By Nicholas Gregory on 09/19/14


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In the wake of the recent Ray Rice video firestorm, some have called for the thirty-two National Football League (NFL) owners to sack their most powerful employee, Commissioner Roger Goodell, for mishandling the Rice incident.[i]  Goodell may have fumbled the NFL’s reputation by initially giving Rice a lenient two game suspension, but do not expect the owners to come calling for his playbook.

While commissioners play a powerful role in the management of their respective leagues, they are ultimately employees of the team owners, who have the authority to fire the commissioner if the commissioner takes actions contrary to the leagues’ best interests.[ii] Like most employees, commissioners enjoy a heightened sense of job security when they are helping their employers enjoy financial success.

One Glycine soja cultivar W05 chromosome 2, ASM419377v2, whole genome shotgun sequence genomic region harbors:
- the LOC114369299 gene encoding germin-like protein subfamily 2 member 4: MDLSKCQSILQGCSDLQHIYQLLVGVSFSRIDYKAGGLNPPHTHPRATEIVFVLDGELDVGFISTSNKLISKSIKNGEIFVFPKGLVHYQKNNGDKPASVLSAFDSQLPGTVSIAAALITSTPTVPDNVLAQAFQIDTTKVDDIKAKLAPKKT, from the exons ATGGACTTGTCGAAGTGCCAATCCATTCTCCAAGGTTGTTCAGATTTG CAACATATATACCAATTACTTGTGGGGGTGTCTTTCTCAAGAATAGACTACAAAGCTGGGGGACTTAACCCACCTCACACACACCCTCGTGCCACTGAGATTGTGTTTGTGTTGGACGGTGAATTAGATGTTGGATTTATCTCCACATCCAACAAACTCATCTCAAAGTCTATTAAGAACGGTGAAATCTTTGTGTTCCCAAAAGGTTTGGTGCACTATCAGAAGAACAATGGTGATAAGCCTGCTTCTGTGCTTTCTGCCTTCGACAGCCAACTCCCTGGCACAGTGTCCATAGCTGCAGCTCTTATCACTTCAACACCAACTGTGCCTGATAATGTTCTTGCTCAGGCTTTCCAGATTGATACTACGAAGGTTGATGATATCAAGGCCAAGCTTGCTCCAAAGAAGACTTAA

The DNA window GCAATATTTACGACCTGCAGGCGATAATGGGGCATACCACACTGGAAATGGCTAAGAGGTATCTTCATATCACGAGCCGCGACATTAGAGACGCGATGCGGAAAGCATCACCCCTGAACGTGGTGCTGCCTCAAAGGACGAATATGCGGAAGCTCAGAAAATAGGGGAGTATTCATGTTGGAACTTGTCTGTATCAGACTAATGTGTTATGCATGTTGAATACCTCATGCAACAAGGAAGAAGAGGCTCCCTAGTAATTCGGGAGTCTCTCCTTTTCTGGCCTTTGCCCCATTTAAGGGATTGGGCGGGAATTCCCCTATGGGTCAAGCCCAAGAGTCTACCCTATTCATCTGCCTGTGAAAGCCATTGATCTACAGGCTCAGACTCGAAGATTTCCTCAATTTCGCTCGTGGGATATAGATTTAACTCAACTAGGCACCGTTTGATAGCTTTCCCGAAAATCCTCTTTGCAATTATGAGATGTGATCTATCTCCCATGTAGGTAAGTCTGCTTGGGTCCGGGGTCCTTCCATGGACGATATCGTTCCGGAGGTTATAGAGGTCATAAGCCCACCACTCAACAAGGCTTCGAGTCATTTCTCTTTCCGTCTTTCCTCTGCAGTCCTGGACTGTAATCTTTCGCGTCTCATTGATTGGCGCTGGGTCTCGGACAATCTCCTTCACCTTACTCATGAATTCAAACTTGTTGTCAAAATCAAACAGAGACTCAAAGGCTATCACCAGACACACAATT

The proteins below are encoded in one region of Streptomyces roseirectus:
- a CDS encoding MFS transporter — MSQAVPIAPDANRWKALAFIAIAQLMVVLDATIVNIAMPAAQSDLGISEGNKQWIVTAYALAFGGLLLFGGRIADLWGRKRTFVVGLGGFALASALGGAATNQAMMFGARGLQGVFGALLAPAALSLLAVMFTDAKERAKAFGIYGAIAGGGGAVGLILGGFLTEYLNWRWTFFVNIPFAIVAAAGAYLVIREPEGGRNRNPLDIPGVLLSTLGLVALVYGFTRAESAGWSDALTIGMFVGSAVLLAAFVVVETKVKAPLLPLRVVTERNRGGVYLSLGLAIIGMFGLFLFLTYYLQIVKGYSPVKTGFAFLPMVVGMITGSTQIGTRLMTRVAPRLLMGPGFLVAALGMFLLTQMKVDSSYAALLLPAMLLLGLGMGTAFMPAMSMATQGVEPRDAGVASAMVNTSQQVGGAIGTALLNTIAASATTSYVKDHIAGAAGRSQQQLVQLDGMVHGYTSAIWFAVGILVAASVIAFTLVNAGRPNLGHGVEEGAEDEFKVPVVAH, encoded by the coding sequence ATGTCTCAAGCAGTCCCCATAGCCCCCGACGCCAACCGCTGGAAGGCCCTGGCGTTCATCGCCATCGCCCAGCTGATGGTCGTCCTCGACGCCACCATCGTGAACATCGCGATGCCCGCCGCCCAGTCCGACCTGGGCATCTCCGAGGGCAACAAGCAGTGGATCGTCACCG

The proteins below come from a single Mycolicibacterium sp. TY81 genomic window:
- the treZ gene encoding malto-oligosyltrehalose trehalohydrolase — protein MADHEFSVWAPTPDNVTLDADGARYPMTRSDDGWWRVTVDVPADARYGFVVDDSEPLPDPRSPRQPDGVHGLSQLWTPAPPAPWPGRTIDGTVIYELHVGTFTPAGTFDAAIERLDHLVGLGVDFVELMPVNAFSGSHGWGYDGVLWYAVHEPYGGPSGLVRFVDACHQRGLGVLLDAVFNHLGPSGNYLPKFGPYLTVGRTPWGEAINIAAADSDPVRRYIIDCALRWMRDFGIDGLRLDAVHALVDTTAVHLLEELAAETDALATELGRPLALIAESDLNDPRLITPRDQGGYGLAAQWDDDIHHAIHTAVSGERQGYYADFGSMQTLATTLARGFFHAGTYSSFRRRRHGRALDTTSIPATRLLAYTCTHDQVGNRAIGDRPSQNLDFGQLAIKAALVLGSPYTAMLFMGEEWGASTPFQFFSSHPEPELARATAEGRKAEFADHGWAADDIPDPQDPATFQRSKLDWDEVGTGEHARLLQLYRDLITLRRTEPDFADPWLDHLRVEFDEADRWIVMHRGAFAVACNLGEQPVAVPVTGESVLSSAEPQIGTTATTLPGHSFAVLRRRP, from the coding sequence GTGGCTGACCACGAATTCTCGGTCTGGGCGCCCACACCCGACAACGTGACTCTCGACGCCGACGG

Roger Goodell does not have to worry about finding a pink slip on his desk anytime soon.

Under Goodell, the NFL is enjoying unprecedented and unrivaled financial success.[iii]

In 2013, the NFL realized an annual revenue of $9.2 billion, a $2.7 billion increase from 2006, when Goodell became NFL Commissioner. Additionally, corporations spent over $1 billion to sponsor NFL franchises last year. In 2010, Goodell set a goal for the NFL’s annual revenues to reach $25 billion by the year 2027; a goal that some feel is readily attainable.[iv]

As further proof of the financial success of the NFL, review the recent sale of the Buffalo Bills. The Bills sold for $1.4 billion, even though the franchise is in one of the smaller NFL markets.[v]  After such a profitable sale in Buffalo, imagine the price tag on one of the NFL’s most valuable franchises, like the Dallas Cowboys or the New York Giants.

Goodell’s track record of astounding financial success is even more impressive considering he has presided over the league at a time when America’s consumers cut their entertainment budgets. [vi]  Moreover, many question the viability of not only the NFL, but also the game of football itself, as a result of recent concerns for player safety stemming from the dangers of concussions.[vii]